The Magic Mirror

July 2, 2013 at 3:26 pm (Musings...)

Hello!  I know I’ve been away for a long time.  Time and circumstances fought with my body and wrestled the last three months from me.  I’m on a new MS medicine, Tecfidera.  Hopefully I will stay in touch with you all.

This blog is directly inspired by a young mother I know, Tab, who is raising two little ones and blogs beautifully.  Her blog post, “An Open Letter to My Daughter About Her Body,” spoke to my soul.  I always told my daughter she was beautiful and could do anything she wanted to, but what harmed HER the most was how I talked about MY body.  If I am honest, I still struggle with body issues, always striving for something that is just out of reach… Alas, now age and illness have caught up with me and I need to figure out how to be content in my own skin.  Enough about me. 🙂

The Magic Mirror

The Magic Mirror

When Amanda was home in April for a girls’ weekend – Mid’s Chocolate, Penn Gables Pizza and a Harry Potter movie marathon –she made an off-handed comment that really got me thinking.  She said, “You know, I’ve always loved the way I look in this mirror!”  “This” mirror is the looking glass that has hung in her bedroom since we moved into our house in 1985.  We bought the bedroom suite from JCPenneys – it was all the rage in 1985!!  The only thing that has changed in her room is the wall art and the size of the bed.  Because the mirror is so heavy, it has hung in the exact same spot for almost 30 years!

So what’s up with that particular mirror??  I don’t see anything special when I look in that mirror.  I see my lumps and bumps, wrinkles and gray hair.

My “ah-ha” moment came last week as I was writing Tab a note, thanking her (again) for her wonderful post.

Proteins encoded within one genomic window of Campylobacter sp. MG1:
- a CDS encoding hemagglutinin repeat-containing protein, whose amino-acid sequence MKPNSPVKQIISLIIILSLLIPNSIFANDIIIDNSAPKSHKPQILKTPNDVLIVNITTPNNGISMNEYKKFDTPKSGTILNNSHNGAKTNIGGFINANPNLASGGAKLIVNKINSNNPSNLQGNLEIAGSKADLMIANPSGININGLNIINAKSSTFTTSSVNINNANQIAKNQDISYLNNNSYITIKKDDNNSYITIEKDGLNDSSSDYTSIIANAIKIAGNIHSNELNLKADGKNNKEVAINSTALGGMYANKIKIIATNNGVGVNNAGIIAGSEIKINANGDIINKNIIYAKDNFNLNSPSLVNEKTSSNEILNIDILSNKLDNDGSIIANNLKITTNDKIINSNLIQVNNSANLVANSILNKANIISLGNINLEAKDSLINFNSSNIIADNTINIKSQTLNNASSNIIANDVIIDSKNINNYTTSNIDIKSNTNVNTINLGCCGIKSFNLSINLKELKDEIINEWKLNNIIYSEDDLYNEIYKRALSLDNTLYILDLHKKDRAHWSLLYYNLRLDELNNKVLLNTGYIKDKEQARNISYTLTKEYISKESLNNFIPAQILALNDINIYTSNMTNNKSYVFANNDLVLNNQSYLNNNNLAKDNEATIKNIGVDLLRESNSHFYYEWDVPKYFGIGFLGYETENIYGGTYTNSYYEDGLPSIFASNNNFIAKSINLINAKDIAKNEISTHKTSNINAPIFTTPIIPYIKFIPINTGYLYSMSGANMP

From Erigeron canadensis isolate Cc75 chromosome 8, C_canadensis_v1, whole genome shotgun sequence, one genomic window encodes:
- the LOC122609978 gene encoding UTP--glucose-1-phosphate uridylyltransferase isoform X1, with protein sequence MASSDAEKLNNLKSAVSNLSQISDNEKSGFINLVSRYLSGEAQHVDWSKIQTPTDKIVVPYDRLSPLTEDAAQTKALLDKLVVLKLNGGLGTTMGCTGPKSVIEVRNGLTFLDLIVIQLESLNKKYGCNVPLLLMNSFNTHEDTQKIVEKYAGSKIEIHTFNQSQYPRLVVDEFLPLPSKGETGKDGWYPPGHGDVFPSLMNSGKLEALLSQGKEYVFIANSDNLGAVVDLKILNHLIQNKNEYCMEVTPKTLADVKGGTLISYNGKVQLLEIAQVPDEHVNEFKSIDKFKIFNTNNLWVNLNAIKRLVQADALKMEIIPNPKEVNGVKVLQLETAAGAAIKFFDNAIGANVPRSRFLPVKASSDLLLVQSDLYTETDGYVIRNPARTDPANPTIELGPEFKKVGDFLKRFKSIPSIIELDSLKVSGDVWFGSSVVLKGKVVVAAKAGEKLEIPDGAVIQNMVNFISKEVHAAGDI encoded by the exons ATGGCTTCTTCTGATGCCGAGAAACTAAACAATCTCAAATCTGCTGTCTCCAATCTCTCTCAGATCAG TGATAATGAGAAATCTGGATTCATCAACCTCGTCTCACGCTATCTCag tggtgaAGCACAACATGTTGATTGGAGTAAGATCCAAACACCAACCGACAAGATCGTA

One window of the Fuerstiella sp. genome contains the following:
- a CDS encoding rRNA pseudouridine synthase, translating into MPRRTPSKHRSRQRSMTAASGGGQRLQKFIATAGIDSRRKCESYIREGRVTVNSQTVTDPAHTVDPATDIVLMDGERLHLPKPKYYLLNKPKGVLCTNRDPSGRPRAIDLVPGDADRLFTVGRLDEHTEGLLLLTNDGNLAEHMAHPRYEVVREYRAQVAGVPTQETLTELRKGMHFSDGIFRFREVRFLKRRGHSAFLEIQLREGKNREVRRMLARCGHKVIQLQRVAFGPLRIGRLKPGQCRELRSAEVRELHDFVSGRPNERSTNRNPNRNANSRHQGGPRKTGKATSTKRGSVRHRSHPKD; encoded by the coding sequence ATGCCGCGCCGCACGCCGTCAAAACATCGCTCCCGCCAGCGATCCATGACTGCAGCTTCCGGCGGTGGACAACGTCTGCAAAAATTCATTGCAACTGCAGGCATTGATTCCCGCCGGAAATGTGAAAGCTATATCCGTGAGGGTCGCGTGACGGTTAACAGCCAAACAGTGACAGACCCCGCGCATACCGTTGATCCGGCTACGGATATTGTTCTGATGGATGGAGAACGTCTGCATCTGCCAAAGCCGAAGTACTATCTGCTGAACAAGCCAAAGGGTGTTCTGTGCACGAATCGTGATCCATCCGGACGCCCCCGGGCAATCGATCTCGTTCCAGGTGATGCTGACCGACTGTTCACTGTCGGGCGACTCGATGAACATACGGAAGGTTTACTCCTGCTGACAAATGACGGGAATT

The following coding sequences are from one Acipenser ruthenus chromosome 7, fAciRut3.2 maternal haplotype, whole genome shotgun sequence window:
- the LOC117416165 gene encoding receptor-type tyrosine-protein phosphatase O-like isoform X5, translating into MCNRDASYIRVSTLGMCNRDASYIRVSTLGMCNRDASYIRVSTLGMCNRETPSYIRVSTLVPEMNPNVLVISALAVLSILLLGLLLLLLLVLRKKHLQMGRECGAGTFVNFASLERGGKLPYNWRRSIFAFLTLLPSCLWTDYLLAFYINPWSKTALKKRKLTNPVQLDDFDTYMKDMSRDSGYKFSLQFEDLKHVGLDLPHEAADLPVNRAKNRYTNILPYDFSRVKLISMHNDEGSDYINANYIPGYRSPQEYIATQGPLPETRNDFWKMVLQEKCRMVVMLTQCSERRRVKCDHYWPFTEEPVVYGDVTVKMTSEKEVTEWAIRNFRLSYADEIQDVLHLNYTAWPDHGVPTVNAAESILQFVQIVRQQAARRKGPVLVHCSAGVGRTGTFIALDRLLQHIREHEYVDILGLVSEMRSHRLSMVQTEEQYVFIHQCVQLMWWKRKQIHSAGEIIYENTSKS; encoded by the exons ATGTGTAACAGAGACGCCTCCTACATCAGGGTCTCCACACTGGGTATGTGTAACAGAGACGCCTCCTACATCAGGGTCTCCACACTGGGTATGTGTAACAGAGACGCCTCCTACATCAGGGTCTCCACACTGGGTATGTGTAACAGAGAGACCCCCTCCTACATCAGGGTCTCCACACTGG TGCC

Unbridled Joy

Unbridled Joy

Amanda’s mirror is magic to her, because that is where she looked at herself before she succumbed to society’s pressure, and reflected my self-hate towards my own body; before it mattered whether her hair was curly or straight, whether her smile looked funny or she was too fat or too thin.



She saw her reflection as a five-year-old when she loved to play with her dolls and was a princess and was always happy.  She looked at herself as a six-year-old when she was learning to read and could picture herself as the heroine of her very own book.  She was seven and wanted to be a singer, belting tunes with a hairbrush microphone and an attitude – all in front of that magic mirror.

Magic Mirror-4


When she was ten she started ballet lessons and danced in that tiny space between the dresser and her bed, and her reflection mirrored her movements.  When she looked at herself, she saw power, grace, courage… all those things that give us strength as we face the pressures of life.

Magic Mirror-6

Throughout her teenage years, although she struggled with body issues as most girls do, while she saw her current body reflected in that mirror, she felt the empowerment of her six-year-old self, her dancer self, lighter than air.  The singer.  The heroine.  The Princess.  That mirror still has the power to make her feel good about who she is and how she looks.

That’s why it’s magic!!



  1. Esther said,

    love it!!

  2. Red Point Tailor said,

    Thank you for this post! Welcome back – I hope new medicine will help you.

  3. studerteam said,

    Just lovely, Melodye!! Love it; so sweet and true! Bravo!!

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